"The Committee for the Delense of Believers acted without government permission, and without authorization, since October, 1980.

"Together with the convicted priests, Alfonsas Svarinskas and Sigitas Tamkevičius, they created, signs and disseminated no less than sixteen such documents. In these writings, the policy of the Soviet government with regard to the Catholic Church and believers is libeled.

"Systematically, these documents are placed in the illegal anti-Soviet publication, the Chronicle of the Catholic Church in Lithuania.

"In various ways, these publications are sent abroad, where they are widely used for propaganda, damaging the international prestige of the USSR.

Father Sigitas Tamkevičius' address:

Permskaya obi. Chusoviskoy j r-on pos. Polovinka uchr. VS 389/37 Tamkevičius Sigitas

In seven months of imprisonment, relatives have received barely three leters from Father Alfonsas Svarinskas, even though a prisoner may write two letters a month to the outside. Letters from Lithuania also fail to reach Father Svarinskas. Of twenty-four letters written by his brother and sister, Father Svarinskas has received only six. Of Christmas greetings, of which hundreds were sent, seven letters have reached Father Svarinskas. Relatives have written complaints to the camp commandant and have received a reply that Father Svarinskas sends from the camp the number of letters permitted him. Most probably the letters disappear in the hands of the KGB in Lithuania.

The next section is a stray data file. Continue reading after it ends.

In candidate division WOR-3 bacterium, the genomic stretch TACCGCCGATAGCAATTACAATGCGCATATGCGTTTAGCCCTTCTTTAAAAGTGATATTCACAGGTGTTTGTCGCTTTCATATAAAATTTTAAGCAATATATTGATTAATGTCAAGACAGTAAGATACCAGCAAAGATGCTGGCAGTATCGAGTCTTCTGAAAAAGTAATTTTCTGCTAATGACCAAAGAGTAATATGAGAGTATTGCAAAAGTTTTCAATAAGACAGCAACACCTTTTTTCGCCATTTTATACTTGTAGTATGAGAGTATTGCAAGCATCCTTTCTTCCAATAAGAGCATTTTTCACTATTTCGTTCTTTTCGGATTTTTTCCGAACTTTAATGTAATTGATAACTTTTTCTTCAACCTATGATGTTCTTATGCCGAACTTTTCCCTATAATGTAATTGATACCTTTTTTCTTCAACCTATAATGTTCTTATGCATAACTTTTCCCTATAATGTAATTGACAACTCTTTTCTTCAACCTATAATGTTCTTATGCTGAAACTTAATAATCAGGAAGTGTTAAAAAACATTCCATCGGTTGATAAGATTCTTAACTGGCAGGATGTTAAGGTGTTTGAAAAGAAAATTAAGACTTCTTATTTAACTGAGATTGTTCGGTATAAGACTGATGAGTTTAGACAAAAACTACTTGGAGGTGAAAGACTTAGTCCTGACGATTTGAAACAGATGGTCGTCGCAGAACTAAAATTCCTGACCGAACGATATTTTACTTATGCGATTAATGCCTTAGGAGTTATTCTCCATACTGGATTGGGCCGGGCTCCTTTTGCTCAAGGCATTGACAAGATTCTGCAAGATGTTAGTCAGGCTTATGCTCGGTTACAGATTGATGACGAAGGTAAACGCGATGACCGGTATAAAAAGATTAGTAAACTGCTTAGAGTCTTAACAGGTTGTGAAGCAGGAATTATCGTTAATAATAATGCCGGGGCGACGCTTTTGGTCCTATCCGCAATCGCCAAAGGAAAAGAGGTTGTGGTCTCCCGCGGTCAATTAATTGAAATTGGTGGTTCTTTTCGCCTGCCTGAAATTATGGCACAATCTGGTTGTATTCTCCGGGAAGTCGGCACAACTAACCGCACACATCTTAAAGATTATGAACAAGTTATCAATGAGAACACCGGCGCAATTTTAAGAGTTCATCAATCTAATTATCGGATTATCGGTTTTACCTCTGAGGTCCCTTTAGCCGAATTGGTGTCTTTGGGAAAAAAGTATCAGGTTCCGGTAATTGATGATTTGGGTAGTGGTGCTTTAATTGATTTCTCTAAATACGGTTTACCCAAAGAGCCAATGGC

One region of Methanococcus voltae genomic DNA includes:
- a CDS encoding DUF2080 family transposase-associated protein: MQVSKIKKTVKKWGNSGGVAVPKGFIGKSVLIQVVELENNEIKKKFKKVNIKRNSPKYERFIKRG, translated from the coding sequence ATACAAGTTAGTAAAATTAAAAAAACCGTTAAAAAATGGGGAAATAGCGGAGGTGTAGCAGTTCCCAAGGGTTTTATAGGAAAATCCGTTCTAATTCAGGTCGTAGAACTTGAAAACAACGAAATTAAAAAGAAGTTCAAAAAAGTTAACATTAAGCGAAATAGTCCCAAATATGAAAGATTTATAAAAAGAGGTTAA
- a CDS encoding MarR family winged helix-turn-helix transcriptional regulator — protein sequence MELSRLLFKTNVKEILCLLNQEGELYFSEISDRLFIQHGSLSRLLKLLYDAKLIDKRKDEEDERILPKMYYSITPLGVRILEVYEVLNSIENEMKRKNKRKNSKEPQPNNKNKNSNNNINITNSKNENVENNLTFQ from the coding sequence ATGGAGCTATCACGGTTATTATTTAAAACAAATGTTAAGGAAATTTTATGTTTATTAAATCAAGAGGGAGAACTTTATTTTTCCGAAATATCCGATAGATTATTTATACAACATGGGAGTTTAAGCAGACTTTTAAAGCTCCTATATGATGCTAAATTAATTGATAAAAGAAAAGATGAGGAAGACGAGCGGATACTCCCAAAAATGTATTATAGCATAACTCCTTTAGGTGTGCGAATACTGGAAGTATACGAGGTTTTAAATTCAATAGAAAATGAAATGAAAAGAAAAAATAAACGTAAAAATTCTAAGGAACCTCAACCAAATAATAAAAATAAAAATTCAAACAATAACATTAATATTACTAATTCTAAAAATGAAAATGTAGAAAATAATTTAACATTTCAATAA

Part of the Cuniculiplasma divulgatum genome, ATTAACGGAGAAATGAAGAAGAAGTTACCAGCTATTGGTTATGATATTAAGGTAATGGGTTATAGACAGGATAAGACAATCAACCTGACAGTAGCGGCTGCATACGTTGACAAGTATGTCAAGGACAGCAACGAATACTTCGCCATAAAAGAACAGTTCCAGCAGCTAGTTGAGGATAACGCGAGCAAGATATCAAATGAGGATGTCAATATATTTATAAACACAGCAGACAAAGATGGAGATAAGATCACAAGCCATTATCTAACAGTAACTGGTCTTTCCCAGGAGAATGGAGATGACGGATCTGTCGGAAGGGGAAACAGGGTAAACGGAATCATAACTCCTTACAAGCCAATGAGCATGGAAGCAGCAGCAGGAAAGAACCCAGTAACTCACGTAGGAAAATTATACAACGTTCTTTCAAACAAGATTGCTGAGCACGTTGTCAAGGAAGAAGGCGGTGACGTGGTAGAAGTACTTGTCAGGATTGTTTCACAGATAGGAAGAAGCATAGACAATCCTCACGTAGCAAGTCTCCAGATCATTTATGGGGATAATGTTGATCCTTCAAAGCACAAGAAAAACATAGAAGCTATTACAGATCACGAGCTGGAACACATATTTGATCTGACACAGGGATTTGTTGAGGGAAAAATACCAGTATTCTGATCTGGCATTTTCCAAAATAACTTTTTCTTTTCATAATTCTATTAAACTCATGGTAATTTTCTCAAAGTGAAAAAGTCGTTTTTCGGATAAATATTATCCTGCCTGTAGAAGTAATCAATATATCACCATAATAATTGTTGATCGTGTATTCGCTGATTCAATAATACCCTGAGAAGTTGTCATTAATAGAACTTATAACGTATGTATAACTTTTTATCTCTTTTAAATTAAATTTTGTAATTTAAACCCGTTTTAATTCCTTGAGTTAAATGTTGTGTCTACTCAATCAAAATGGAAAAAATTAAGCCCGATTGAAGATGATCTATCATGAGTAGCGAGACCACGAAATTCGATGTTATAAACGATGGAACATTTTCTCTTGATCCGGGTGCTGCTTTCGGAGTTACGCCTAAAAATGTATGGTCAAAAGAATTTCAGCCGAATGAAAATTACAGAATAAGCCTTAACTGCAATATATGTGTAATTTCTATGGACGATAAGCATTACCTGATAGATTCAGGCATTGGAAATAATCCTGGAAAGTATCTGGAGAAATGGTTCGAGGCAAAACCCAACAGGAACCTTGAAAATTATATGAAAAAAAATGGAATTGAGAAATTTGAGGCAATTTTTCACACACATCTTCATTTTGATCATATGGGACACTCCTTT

Aušra ("The Dawn"), Nr. 37, appeared in June, 1983. The publication is dedicated to Catholic Committee for the Defense of Believers' Rights members Fathers Alfonsas Svarinskas and Sigitas Tamkevičius. In the introductory article, the arrest of these priests is characterized as an action by the totalitarian Communist government in an effort to destroy the Catholic Committee for the Defense of Believers' Rights itself. In the publication, much space is devoted to deciding the problem of Russification in Lithuania. Attention is given to the abnormal situation of Lithuanian young men in the Soviet army, and considerable space is devoted to a detailed discussion of the historical era of Lithuania from 1919 to 1939.